April 1, 2010 By Russell Nichols
For years, the health-care IT sector had been America's economic outcast when it came to investments. With many health-care providers hesitant to pour money into new products and programs, IT staffs were stuck with ailing systems and no support.
According to Forrester Research, health-care enterprises in North America spend just 22 percent of their IT budgets on new IT initiatives, compared with 28 percent for businesses in other sectors, the Financial Times reports.
But in the past year, health IT has gained more prominence. The IT sector is reaping huge financial rewards from the American Reinvestment and Recovery Act of 2009 (ARRA) and activity is poised to grow even more with the sweeping health-care reform overhaul President Barack Obama signed into law in March.
Now, with mandated adoption deadlines looming, governments have no choice but to seek health IT support in areas such as electronic health records (EHRs) and medical coding standards. As states try to get a handle on a massive health-care makeover projected to provide insurance coverage to an additional 32 million Americans, here are three ways health-care reform will impact IT systems.
Starting Thursday, April 1, states could start moving on the massive expansion of insurance coverage, which is the flagship of the health care overhaul.
The new law expands Medicaid programs to cover low-income Americans who earn up to 133 percent of the poverty level (or $14,404 for an individual and $29,326 for a family of four). Expansion is not required for all states until 2014, but states can apply for federal funding now.
"Many of them are starting from the very beginning," said Cindy Hielscher, an Accenture senior executive and leader of the firm's North American public health practice. "They're anxious to hear what the rules are going to be and what the funding is going to look like. They can't put this off for too long."
But across the country, budget shortfalls threaten to put more financial stress on states, such as California, that have the largest uninsured populations. A Kaiser Health News article points out that this vast increase could bring 15 million more people into the safety-net program nationwide, according to the Congressional Budget Office.
With so many patients added to the programs, states will have to figure out how to give more people health coverage while maintaining quality systems.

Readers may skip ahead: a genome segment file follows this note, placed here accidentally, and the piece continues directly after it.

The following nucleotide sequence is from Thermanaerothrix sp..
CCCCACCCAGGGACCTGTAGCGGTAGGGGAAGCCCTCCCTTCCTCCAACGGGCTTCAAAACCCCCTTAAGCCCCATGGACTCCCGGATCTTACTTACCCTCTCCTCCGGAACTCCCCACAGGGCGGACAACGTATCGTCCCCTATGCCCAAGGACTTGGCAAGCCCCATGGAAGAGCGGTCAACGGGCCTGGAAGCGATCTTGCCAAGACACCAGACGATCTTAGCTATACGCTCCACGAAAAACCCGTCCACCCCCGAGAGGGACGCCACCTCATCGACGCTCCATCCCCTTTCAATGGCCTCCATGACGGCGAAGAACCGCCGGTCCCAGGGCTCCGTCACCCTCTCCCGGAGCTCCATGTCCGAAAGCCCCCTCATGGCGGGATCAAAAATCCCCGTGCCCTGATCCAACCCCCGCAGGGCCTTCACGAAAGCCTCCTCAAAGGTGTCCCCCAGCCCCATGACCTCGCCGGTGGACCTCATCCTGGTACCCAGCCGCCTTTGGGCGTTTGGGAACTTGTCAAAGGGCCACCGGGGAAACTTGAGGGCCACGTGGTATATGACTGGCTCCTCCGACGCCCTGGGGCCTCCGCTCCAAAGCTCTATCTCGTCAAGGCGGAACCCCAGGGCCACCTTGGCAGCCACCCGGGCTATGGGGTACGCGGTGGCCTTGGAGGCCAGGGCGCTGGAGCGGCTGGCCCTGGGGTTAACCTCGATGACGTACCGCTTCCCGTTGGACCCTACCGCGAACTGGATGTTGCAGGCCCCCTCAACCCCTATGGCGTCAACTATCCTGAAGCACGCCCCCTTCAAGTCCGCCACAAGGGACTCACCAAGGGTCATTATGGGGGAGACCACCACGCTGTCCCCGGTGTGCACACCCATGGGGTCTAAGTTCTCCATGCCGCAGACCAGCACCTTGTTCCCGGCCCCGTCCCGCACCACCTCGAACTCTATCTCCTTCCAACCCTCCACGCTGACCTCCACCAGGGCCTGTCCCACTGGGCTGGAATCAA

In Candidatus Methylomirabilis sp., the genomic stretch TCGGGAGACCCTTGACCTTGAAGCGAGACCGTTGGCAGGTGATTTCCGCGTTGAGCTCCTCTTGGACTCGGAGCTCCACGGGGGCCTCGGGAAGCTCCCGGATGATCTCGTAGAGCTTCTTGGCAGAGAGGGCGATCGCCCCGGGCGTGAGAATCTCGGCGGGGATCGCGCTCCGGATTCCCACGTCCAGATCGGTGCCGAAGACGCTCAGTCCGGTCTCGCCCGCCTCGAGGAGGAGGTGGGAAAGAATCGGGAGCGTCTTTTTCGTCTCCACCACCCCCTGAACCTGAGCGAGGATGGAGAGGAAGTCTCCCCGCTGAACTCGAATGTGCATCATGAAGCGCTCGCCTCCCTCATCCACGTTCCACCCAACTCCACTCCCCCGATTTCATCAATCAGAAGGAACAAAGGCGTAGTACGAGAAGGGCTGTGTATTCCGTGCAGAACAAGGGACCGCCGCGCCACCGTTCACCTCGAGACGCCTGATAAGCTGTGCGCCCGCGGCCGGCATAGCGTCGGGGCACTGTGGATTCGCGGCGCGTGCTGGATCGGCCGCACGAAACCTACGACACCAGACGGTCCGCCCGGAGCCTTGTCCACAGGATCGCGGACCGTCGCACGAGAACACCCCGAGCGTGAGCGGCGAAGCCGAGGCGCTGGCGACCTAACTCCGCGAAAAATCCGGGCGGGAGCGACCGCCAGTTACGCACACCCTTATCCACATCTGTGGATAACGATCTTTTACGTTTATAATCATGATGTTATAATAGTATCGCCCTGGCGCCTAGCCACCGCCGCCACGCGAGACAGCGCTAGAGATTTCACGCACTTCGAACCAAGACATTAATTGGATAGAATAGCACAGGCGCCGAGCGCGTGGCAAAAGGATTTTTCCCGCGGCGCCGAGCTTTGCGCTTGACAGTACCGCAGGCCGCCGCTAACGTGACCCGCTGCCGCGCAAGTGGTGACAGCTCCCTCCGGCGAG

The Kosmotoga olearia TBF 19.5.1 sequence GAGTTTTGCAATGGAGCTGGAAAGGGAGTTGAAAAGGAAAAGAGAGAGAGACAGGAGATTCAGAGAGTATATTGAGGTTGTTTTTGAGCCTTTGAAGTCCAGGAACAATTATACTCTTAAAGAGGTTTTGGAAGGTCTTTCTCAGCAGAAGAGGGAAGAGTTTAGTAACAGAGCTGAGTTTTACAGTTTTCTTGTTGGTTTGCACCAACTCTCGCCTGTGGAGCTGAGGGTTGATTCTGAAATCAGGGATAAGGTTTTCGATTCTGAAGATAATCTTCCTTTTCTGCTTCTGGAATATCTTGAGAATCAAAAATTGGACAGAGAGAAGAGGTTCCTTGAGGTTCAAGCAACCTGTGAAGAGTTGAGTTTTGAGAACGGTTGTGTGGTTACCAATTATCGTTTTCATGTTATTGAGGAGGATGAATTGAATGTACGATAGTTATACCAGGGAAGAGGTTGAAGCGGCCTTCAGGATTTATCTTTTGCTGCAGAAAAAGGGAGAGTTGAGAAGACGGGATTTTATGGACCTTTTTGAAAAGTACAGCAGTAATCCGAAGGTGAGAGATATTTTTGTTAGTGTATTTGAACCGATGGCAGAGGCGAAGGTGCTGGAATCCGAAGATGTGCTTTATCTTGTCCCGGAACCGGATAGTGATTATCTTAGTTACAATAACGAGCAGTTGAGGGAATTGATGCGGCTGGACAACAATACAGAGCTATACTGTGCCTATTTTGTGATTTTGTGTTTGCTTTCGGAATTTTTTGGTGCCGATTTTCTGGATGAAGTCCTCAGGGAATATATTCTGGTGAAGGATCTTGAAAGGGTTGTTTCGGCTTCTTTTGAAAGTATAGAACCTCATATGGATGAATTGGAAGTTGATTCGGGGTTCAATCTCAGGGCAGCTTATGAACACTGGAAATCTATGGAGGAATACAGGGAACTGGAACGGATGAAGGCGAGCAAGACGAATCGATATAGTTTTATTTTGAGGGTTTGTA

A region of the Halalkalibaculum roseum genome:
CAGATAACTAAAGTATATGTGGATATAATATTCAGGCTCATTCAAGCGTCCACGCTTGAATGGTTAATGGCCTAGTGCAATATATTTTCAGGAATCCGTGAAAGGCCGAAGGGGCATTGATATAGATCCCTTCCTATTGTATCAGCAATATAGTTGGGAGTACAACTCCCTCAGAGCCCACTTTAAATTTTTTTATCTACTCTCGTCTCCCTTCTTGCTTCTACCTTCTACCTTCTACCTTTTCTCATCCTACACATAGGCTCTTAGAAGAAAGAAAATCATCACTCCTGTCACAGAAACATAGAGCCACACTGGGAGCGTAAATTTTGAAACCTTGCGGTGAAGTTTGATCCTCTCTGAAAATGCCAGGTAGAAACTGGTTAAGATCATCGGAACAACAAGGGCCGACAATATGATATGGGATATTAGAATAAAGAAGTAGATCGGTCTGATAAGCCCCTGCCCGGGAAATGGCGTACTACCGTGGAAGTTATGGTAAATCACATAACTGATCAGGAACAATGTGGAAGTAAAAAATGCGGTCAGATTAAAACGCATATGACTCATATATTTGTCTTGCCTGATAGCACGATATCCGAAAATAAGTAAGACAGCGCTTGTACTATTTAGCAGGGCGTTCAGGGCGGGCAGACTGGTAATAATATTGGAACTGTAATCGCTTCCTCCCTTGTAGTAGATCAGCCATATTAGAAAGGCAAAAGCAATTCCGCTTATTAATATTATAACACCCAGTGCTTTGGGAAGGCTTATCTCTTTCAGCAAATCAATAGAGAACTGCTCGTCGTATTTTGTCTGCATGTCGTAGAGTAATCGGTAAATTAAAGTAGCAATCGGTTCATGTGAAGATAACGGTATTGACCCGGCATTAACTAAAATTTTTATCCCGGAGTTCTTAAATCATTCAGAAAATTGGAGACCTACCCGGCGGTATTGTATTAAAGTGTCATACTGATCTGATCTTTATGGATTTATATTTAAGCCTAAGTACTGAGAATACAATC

"Eligibility is many times done in silos and this [health care reform] is trying to bring it together," Hielscher said. "We'll need to have some sort of portal to identify patients more holistically."
The expansion of Medicaid will force states to examine the roles of various agencies, she said. But Medicare, under the new law, also will help drive costs down through value-based purchasing, quality reporting and a national pilot program to establish a bundled payment for specific services.
"Now there are incentives to change technology to focus on populations," said Steven E. Waldren, a physician and director of the Center for Health Information Technology (CHiT) with the American Academy of Family Physicians. "We can figure out how to deliver on quality, how to reach out to patients who don't come to see me."
By 2014, every state will be required to establish an online marketplace to make it easier for residents and small businesses to compare and purchase affordable health insurance coverage.
Cash-strapped states may partner to build regional networks, or they may choose to use a template that will be developed by the U.S. Department of Health and Human Services. In any case, the purpose of these Web portals is to collect data from individuals in an interactive system that ties together treatments, outcomes and payments.
"How do you engage the consumer in that process and allow them to
You may use or reference this story with attribution and a link to